The necessary condition to become, over time, independent from a third party is the relentless pursuit of a strong and integrated EU. Once endowed with the appropriate powers in terms of monetary, economic and military sovereignty, the EU will, at last, be able to offer its citizens the choice of options they long for.
From this vantage point, the (NATO) partnership with the devil you know (the USA) appears infinitely more appealing than any alternative; even if the past is no guarantee for the future, it relies on the long history of the indefectible support by the United States in defence of shared values, each time they were under threat.
Real utopia lies in the belief that re-establishing full sovereignty of the European XXth century Nation-State is a possibility. That is an illusion swallowed only by naïve pacifists or frustrated nationalists refusing to see the reality of the international conflicts, including their terrorist dimension, that are proliferating under our noses, as well as the need for mustering a level of resources, unavailable at national level, to deal with them.
The Ukrainian problem underscores the need to speak with a single voice when confronting the Russian threat; the well publicised differences between France, Germany and the USA on arms supplies is a godsend for President Putin. He can collect on several fronts despite the vulnerability of his weak economic position (oil price).
On the regional front he is likely to secure full recognition of the annexation of Crimea as well as the effective neutralisation of Ukraine through the federalisation of the country that will paralyse future independent action by the national government.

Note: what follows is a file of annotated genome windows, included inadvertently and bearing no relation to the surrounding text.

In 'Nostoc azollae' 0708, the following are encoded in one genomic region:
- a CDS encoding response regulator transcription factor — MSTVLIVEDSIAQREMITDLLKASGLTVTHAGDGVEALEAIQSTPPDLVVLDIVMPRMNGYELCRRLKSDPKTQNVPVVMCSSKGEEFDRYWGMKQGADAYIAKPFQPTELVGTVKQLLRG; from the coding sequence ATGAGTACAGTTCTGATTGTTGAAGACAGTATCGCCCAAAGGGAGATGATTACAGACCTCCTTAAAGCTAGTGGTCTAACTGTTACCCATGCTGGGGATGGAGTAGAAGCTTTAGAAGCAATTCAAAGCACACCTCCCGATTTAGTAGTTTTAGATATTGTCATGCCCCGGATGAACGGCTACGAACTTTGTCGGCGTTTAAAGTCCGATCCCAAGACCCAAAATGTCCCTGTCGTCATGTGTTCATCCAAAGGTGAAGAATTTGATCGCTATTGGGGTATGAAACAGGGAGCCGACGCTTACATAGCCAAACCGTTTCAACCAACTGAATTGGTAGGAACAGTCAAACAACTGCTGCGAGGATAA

On the international front he has already been assured by France and Germany that Ukraine will not be allowed to join NATO or – most probably – the EU, even if such accession is not currently on the agenda. One should also fear that Putin will land the burden of bailing out Ukraine as well as the cost of reconstruction in eastern Ukraine into the EU’s lap; like in Palestine where the USA decides and the EU pays, in this case Russia will decide and the EU will also pay!
It is on the European front that he will score the most points: he has considerably weakened the cohesion between EU Members. The Batiks, Poland and other States bordering Russia are supporting the USA within NATO, realising that herein lies the true guarantee of their independence. Through political support of Syriza (Tsipras will attend May 1st celebrations) and financial support of the French National Front (Russian bank loans), Putin is buying cheaply the endorsement of European radical parties: last Sunday’s “triumphal defeat” of the FN in a French by-election was accompanied by an unequivocal plea on television by Marine Le Pen for “appeasement” in Ukraine, worthy of the worst erstwhile Munich concessions, at a moment when, due to an unfortunate coincidence, the concerned parties were convening in the city. Quite a symbol!
Paul N. Goldschmidt
Director, European Commission (ret.); Member of the Steering Committee of the Thomas More Institute.